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For investors, the maturity of an entrepreneur and their business is often reflected in the fact of whether or not they have an exit strategy. Vying for maximum returns on their finances, investors are privy to the conditions that make for a sound investment, but knowing when to exit a venture is one of the trickier manoeuvres to land.

A Timely Exit

Once a business has taken off, received funding, or even released shares, investors are required to remain sharp and prudent, monitoring the health and condition of their chosen venture so that they can cash out efficiently. An exit strategy is a plan executed by investors, traders, venture capitalists and businesses owners that liquidate their position on a financial asset. Sometimes, this moment can come too soon, and at others, too late. So how can an investor plan for the perfect exit?

There are many reasons to execute an exit strategy, which is essentially a contingency plan to protect finances and maximise return on investment. This may be due to a business failing to reach profitability or is becoming non-profitable; or this could be on the more positive side, where an investment or business has met it’s profit goals.

Exiting an EIS/SEIS & VCT

In short, there’s no such thing as perfect. Even Luke Johnson struggled to pin the right and wrong times down, but there are certainly ways to prepare. There are certain investment schemes, such as SEIS/EIS and VCT schemes that are tax-efficient investments that require minimums terms of 3 to 5 years to retain tax relief perks on offer through these investment methods, making timing all that more difficult.

In the instance of an EIS/SEIS VCT, there is a tendency to exit as soon as possible, which is when the 3 or 5 year period is over. With EIS/SEIS schemes, investors can take their earnings and reinvest for further tax relief, but that’s not necessarily for everyone. With the markets having a cyclical nature, there can be significant downturns in any given industry, which may spur investors to hold their shares past these points in a bid to grab the best possible offer for their investment.

Investors in these schemes are typically made offers prior to the end of these periods, proposing a dilemma of whether or not to accept and lose tax relief, or hold out for a better or similar offer once the 3 or 5 year period has ended.

For VCTs, it’s a slightly different situation as investors can collect tax-free dividends throughout that period. So knowing when to leave a VCT, even after the five-year period, may be especially tricky, and according to some experts, many VCTs investors hold on or far too long when conversion into an EIS or other profitable options were available.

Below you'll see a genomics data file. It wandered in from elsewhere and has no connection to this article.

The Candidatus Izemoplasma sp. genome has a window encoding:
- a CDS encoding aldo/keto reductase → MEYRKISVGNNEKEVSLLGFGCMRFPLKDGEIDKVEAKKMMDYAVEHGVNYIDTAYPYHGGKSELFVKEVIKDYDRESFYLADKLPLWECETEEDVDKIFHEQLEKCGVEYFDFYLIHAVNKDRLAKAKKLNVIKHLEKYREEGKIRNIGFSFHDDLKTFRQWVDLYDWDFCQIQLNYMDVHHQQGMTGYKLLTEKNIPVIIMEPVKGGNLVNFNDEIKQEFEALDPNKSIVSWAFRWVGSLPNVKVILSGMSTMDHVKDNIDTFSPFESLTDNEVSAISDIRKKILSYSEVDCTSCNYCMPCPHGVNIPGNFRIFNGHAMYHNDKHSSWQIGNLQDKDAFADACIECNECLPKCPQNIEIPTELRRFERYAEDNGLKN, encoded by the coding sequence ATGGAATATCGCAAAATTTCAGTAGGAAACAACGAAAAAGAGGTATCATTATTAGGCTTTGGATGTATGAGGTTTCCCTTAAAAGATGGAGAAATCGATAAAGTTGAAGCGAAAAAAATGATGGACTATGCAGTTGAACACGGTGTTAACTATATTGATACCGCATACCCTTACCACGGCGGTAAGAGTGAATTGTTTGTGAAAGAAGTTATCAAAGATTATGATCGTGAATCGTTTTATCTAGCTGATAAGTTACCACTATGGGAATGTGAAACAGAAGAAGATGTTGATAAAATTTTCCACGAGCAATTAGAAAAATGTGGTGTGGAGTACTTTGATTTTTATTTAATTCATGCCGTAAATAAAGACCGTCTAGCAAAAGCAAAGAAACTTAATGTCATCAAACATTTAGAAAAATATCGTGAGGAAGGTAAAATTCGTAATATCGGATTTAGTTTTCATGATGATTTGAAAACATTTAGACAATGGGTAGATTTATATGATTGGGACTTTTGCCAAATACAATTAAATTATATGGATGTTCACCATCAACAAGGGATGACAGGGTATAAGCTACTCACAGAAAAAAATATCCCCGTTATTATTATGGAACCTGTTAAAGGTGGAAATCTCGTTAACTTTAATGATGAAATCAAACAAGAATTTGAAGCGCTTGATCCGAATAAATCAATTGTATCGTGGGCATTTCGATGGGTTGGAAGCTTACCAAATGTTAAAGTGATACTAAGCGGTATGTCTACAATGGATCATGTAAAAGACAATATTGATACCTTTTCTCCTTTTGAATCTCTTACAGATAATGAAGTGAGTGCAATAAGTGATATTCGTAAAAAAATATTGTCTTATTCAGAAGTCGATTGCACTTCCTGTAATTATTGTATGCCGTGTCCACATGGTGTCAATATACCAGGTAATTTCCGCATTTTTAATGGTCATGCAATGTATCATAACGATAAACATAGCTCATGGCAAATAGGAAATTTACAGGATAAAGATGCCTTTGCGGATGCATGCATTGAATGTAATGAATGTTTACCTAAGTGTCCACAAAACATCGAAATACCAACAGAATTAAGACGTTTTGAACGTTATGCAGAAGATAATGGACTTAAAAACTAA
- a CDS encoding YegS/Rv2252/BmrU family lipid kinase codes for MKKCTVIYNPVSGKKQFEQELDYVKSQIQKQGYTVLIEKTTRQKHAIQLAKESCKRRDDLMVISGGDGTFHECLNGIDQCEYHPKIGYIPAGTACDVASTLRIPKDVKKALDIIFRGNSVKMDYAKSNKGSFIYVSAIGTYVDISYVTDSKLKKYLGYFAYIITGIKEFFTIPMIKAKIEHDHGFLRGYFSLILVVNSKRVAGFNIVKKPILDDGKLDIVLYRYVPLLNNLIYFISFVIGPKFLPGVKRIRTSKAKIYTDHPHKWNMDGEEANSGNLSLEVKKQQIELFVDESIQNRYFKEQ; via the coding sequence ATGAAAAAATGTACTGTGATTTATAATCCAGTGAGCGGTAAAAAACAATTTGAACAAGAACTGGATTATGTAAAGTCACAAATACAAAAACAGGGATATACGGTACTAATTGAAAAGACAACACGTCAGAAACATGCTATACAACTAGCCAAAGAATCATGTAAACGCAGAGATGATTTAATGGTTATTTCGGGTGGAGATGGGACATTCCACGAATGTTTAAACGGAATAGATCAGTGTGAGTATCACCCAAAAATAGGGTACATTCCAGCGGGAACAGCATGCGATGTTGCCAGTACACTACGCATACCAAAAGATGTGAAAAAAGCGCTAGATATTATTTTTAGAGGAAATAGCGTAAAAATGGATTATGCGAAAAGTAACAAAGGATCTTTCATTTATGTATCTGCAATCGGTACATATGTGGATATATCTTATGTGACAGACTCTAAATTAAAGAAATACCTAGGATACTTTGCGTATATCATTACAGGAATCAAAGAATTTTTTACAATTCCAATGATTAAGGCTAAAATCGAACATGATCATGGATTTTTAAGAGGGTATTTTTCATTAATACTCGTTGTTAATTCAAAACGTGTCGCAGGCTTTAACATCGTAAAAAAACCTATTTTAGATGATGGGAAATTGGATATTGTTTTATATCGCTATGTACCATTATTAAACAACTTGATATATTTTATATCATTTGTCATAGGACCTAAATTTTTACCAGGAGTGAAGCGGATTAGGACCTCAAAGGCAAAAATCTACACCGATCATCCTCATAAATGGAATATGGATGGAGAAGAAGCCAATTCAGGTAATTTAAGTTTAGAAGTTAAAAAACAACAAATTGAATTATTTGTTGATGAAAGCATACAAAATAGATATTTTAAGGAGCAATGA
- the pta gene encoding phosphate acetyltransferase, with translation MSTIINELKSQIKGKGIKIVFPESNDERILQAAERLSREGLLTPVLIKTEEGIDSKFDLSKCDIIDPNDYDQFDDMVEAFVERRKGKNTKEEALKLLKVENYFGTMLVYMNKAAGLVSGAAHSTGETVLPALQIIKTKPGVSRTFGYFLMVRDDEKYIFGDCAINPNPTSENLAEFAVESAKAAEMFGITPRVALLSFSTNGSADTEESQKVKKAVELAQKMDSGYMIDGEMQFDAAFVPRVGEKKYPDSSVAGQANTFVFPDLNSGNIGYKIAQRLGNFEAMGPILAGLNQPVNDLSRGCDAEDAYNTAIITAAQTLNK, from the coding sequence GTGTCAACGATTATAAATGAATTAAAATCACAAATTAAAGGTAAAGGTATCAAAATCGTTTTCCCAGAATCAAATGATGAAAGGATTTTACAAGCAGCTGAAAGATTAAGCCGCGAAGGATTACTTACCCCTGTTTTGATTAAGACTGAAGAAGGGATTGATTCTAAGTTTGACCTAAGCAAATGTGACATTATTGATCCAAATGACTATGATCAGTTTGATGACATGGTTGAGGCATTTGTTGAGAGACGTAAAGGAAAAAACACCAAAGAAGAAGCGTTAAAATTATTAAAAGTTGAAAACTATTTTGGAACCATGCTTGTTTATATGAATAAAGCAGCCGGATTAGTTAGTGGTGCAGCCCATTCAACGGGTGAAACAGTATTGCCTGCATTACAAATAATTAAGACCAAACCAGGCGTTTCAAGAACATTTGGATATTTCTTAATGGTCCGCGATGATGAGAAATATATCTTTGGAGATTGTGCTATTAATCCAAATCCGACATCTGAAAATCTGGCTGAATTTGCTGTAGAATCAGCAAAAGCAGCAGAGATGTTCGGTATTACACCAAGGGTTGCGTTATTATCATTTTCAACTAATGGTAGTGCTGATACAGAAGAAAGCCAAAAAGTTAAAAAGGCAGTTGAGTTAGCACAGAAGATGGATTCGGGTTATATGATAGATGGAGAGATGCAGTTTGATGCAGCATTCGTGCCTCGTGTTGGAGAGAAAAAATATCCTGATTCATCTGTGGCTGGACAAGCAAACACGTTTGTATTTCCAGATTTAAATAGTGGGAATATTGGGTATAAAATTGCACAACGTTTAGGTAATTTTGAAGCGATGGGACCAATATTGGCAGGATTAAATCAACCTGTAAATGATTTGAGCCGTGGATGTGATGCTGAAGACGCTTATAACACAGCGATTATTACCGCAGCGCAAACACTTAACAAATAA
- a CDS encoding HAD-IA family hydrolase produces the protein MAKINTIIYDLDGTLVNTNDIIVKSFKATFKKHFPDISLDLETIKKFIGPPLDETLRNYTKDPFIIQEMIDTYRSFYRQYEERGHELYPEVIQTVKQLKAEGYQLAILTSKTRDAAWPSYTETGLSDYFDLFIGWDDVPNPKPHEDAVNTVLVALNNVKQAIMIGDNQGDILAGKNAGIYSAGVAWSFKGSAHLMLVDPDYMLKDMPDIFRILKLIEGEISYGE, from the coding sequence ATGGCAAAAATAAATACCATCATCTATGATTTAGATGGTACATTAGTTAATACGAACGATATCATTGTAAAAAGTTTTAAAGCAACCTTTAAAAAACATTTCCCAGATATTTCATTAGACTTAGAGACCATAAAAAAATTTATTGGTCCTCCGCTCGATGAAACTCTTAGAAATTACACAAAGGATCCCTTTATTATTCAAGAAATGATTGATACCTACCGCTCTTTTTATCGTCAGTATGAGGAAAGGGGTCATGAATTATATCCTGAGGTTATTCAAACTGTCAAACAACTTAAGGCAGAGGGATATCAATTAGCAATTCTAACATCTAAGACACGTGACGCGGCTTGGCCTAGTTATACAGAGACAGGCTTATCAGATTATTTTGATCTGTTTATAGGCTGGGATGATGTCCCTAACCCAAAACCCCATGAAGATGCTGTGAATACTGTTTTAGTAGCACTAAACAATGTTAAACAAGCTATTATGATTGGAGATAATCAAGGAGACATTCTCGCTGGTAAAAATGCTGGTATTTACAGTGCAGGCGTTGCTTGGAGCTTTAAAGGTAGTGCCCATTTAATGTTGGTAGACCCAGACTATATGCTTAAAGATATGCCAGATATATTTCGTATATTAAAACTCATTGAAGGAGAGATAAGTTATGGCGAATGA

Plan Your way Out

An exit strategy can come in many forms, a merger and acquisition, an initial public offering (IPO), through liquidation, gradual liquidation or even through a simple sale; as such, planning for these eventualities can take quite a long time.

There are key facets to take into consideration when planning an exit. You should really take a look at your personal life, where are you currently? Are you planning for retirement, looking to begin a career in investments, or somewhere in between?

Also, consider the conditions of the industry you’ve invested into, what are the long and short-term views for such an industry. Is the enterprise in goods or services, does it have a long strong history of finance or is it a fledgeling startup? With respect to those points, the health of local and global economies overall will certainly offer insight into the best exit strategy for you, which is crucially all about timing.

For your personal exit strategy, you need to consider the realities of existence. Life events such as retirement, death, illness and divorce etc. can and will happen, and if you’re the owner of an organization or looking to invest in one, it’s prudent to examine and note all potential situations that can and will impact your company. Planning for those eventualities can make or break a successful exit.

Also, consider the valuation of your company, this will aid you in determining the economic health of your company before making the decision to sell. There is most likely an ideal number you’d like to reach, but before making your bid, make sure that it’s at least grounded in facts. Be realistic and listen to your advisors and take into consideration all the aforementioned conditions as noted above.

When seeking a valuation, ask yourself if the company can run without you at the helm, whether or not revenue is recurring, or at least predictable, are your financial statements in a good condition, and so on.

There is quite a lot to consider, and by no means should any business owner or investor make such preparations without guidance from experienced advisors who are well versed in these matters.

Interested in finding out more? Get in touch today to start a conversation with our team and discuss some of the great investment memorandums we have available here:
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